Back when I was in my 30s, and had my first (and so far only) shot at creating a "basement empire," I crammed everything including the kitchen sink into the plan--five railroads, four eras, four seasons--it was absurd. Years later, as I made plans for a new albeit smaller empire, I went in exactly the opposite direction, toward minimalism. My not-so-original idea was to adapt part of the Black River and Western into a layout, with the Ringoes yard built more or less foot-for-foot at one end of a single line that meandered through relative nothingness to a passing siding in front of a station at the other end. As you've noted elsewhere, however, the real world is really big, and when I measured out the Ringoes yard (which appeared to be "tiny" in person), I discovered to my dismay that it would consume better than half of the layout space. That idea was shelved for some distant future point to revisit when I had more room.

As I piddle with my current 1 x 3 foot Z scale shelf layout, I still struggle with plans for my next major N scale layout (even though there is the possibility that I may never have the opportunity to build it). I still like the idea of minimalism, but I now wonder how well a layout that is predominantly "full of nothing," as real railroads are, would sustain my interest? I certainly think it is (still) novel enough to be quite interesting, but for how long? I can't speak for anyone else, but for myself I think it might lose a certain level of involvement after a while. I have the nagging sense that the best approach for me would be to strike a balance in the density of objects and details: a few relaxing areas of "negative space" to break up areas of clutter sufficiently dense to satisfy my vaguely "Sellios" tendencies to crave loads of detail.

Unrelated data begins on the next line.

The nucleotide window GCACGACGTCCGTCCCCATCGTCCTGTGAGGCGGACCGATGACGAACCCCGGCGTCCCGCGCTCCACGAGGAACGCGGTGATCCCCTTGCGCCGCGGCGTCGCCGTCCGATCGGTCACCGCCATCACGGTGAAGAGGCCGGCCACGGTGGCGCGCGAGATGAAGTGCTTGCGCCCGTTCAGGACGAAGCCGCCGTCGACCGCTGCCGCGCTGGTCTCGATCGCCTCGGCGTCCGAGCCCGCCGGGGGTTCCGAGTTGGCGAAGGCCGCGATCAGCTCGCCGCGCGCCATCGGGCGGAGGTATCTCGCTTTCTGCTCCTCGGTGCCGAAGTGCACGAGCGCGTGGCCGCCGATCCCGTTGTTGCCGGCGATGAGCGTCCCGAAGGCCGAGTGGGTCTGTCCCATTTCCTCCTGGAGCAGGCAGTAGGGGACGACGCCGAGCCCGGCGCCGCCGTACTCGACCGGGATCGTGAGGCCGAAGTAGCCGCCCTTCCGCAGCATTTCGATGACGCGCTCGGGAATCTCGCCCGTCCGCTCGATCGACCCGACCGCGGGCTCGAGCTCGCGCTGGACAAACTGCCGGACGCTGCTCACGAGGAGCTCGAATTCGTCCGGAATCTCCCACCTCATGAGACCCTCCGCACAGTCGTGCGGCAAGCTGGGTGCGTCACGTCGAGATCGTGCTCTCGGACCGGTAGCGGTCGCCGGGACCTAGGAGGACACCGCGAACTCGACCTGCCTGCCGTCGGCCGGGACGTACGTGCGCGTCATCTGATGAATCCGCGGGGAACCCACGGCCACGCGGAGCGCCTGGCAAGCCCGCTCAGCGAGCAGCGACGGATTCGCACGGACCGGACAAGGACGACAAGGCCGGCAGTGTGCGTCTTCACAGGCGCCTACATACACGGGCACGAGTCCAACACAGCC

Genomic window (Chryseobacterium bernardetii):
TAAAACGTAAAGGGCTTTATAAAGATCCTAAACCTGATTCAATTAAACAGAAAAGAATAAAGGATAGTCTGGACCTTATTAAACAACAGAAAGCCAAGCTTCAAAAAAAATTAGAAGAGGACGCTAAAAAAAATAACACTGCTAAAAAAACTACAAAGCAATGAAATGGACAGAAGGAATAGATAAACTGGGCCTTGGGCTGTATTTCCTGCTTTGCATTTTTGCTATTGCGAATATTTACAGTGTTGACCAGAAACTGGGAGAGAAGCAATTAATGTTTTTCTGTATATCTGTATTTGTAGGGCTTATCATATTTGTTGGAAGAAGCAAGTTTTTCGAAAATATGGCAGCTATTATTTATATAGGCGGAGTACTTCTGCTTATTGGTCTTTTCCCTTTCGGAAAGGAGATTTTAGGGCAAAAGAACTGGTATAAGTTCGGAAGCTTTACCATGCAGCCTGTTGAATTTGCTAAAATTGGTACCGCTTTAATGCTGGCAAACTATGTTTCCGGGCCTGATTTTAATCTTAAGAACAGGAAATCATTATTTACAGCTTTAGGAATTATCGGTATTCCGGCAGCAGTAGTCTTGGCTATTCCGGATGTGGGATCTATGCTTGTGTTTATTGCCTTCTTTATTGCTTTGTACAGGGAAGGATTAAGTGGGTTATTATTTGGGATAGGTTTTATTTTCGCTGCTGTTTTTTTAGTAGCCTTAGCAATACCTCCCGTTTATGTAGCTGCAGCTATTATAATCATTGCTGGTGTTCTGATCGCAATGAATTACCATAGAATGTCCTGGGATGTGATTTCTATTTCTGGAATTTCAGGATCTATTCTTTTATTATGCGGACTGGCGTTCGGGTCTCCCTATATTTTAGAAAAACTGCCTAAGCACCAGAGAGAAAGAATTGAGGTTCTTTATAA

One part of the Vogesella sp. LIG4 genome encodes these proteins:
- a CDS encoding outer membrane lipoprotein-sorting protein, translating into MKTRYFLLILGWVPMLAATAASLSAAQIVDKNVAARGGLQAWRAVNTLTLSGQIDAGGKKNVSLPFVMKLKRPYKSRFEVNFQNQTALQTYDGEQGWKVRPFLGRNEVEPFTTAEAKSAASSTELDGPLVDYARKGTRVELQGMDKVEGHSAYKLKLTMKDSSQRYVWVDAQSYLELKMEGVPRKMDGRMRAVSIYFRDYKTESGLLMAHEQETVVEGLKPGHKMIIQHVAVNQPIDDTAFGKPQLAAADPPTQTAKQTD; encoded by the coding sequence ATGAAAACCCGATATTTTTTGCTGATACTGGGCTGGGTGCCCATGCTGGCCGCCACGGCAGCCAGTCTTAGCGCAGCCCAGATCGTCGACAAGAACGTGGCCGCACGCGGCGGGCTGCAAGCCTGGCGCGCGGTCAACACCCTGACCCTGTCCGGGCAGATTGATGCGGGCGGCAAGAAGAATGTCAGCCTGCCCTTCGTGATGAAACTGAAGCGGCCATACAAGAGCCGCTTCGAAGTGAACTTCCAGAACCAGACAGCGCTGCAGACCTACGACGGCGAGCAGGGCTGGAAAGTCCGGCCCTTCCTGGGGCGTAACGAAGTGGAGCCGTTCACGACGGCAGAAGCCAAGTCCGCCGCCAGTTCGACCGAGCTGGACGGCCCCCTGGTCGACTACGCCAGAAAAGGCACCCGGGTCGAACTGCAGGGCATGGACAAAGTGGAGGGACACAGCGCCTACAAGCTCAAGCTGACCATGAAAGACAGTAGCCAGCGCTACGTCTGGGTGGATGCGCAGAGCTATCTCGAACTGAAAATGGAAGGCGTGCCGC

This is probably way more prattle than anyone would care to digest, so I'll just close with, well done, Ed, and please keep that fertile mind churning on new perspectives.
« Last Edit: August 29, 2007, 09:35:02 AM by dks2855 »
“Everyone leaves unfinished business. That's what dying is.” —Amos, The Expanse

Ed Kapuscinski

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Re: New Blog Post
« Reply #6 on: August 29, 2007, 10:44:43 AM »
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Oh man, David, you truly are a man after my own heart with the BR&W thing... I love that road. This has nothing to do with it being the first place I rode behind a steam locomotive, and I think that might've been the FEC pacific too.

I feel like Z scale increases the opportunity to pursue this type of thing, but that I also feel a lot of the detail of "nothing" can escape with it. I also feel like most Z scale enterprises I've seen don't even try to accomplish this, usually being more of a "how much can I fit in a suitcase" kinda deal.

DKS

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Re: New Blog Post